Prepare BI infrastructure
As a business has to deal with a big volume of data, usually taken from numerous sources, in order to reach the data, a company needs to implement BI infrastructure. This requires using a tool that is capable of connecting to multiple data sources from which data is combined to create OLAP data models for slicing and dicing. At this stage, to build a required BI infrastructure and ensure data quality, companies may reach out to business intelligence consulting experts.
Start with the right approach to developing KPIs
The next step is to define KPIs. At this stage, it’s crucial to have a clearly defined strategy and know how to translate it into right KPIs to create a hierarchy where lower levels support higher ones. Thanks to historical data analysis and forecasting, business intelligence allows companies to define metrics and set KPI targets, both long-term and short-term.
Track the dynamics
In a constantly changing environment, it is important to keep track of the dynamics. The following KPIs may be useful for this purpose.
1. Absolute figures
With absolute values, it’s possible to look quickly at best (or worst) results in a few clicks. A simple filtering will put the required information to the top. Having right dimensions and measures, a company will easily learn, for example, what product brought highest (or lowest) sales and margin.
2. Relative figures
Let’s imagine that one of the products from the portfolio shows -2% of sales. Undoubtedly, a decline in sales is not what a company is happy to see. But is this decline alarming? To understand that, you need to look at the portfolio in general:
Product 1: -2%
Product 2: -2.5%
Product 3: -3.2%
Product 4: -5.4%, etc.
When compared with others, Product 1 looks the best, while Product 4 looks problematic, as its sales decrease faster. Besides, there is an overall decline. Correspondingly, a company will focus on improving its overall performance.
3. Right time frame
Choosing the wrong period to measure performance may lead to distorted results. For instance, a company takes the period of last 2 weeks when the sales are growing. But if we look at last 10 weeks, we’ll see a decline followed by a slow recovery.
To avoid serious fluctuations that seasonality brings, it’s necessary to define a seasonal coefficient for each month (for example, Jan: 1.0, Feb: 0.98, Mar: 1.0, …, Jun: 2.5, Jul: 3.2, …) and apply it to the values (for instance, sales). This simple measure will help to get season-neutral values.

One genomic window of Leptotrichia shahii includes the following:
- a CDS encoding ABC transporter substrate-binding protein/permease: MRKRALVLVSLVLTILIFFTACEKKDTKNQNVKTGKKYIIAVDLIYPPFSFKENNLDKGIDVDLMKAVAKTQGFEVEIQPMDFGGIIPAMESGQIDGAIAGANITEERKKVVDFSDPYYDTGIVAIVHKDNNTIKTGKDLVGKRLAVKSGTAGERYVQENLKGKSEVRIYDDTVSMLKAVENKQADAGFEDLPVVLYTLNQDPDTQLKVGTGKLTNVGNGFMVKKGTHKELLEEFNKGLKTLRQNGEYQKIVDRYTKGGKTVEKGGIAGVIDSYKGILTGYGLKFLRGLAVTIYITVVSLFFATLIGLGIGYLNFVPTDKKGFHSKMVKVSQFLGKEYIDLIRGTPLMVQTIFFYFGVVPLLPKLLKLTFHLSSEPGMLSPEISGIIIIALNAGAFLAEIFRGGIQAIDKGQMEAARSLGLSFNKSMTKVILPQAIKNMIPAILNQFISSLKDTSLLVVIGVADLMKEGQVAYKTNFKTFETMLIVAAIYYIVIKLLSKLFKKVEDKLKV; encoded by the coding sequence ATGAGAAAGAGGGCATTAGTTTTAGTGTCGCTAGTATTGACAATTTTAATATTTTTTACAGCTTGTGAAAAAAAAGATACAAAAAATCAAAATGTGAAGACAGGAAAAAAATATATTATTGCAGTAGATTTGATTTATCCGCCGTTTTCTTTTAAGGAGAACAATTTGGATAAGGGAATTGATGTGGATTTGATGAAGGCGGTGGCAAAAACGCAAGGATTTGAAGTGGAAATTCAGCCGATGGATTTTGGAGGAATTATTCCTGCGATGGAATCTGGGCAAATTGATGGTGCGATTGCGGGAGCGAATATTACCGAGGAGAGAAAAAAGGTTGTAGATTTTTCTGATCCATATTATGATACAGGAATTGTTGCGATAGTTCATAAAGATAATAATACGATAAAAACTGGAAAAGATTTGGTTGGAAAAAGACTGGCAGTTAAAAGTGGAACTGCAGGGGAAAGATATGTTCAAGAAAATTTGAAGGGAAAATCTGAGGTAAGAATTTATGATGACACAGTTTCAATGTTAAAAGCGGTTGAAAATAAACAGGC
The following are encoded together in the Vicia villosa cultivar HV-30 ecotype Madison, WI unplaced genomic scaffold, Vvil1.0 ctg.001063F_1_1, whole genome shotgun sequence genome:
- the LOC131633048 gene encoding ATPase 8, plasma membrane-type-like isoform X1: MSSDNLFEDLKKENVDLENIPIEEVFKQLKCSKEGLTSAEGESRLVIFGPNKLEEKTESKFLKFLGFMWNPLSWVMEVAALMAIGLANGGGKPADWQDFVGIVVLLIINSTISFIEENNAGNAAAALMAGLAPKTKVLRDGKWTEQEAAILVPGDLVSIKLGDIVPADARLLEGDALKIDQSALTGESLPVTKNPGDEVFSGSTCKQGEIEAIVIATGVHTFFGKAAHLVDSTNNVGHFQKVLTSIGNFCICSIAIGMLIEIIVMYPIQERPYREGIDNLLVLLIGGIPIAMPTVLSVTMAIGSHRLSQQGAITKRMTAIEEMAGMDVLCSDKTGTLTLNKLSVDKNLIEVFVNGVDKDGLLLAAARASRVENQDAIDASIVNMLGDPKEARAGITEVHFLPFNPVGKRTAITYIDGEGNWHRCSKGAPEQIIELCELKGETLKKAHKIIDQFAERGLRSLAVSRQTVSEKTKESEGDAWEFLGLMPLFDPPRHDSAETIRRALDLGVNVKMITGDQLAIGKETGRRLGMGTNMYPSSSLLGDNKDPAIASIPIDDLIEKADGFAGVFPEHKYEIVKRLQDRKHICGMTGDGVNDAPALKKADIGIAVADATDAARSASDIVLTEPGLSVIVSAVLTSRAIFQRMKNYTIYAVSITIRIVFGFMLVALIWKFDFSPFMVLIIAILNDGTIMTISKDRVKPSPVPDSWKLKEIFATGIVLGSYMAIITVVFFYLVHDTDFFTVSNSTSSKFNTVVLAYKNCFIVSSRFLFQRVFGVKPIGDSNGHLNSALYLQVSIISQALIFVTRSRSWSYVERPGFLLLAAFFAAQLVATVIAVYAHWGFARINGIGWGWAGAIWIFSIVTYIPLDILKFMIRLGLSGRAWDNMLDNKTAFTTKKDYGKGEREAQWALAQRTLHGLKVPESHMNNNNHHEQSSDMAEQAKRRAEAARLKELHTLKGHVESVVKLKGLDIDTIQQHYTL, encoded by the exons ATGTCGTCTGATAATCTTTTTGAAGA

Compare Target vs. Fact
How can a company know if a 5-percent growth is enough? It depends on what they defined as good. For that, a company should set a target for each product, as some products cannot (or should not) grow while others are expected to do it. A larger company may need to set more sophisticated targets for every product and region combination. For example, Product 1 should grow fast in TX and CA, while product 34 in NY and PA.
To sum it up
To cope with the challenge of identifying threats and opportunities, a company needs KPIs oriented towards finding these valuable insights. Business intelligence can be a helpful tool for defining these KPIs, and an implemented BI solution will allow filtering, grouping or sorting in a few clicks, instead of scrolling through thousands of lines.
Business Analytics vs. Data Science
“Business analytics” and “data science” — are they basically interchangeable terms, or entirely separate professional pursuits? There’s certainly overlap on the topic of Big Data and using data to inform decisions. There is no dispute over the fact that both business analysts and data scientists use exponentially growing sources of data to do their work. [Check out PARIS Tech’s recent post on Big Data]
An article and featured infographic by Angela Guess for Dataversity.net argues that the terms business intelligence and data scientist are distinct, and not just because one pursuit applies to business, and the other to scientific results.
Click below to read the original article which accompanies the business intelligence vs. data scientist infographic.
Infographic: Business Analytics v. Data Science
What is Business Analytics?
Science and business continue to intersect, most recently on the topic of data analytics. Generally speaking, “data analytics” is the process of organizing and interpreting data to uncover valuable information. “Business [data] analytics” is the more specific application of data analytics to business purposes.
Some examples of data analytics might be: What segment of customers use desktop v. mobile? Or, which target audience found value in the most recent advertising campaign? Companies ranging from Target to Google find results from these kinds of questions so valuable that they pay data analysts over $100,000 per year. To learn more about the burgeoning data analytics industry, check out this educational resource, created by Villanova University’s Master of Science in Analytics program.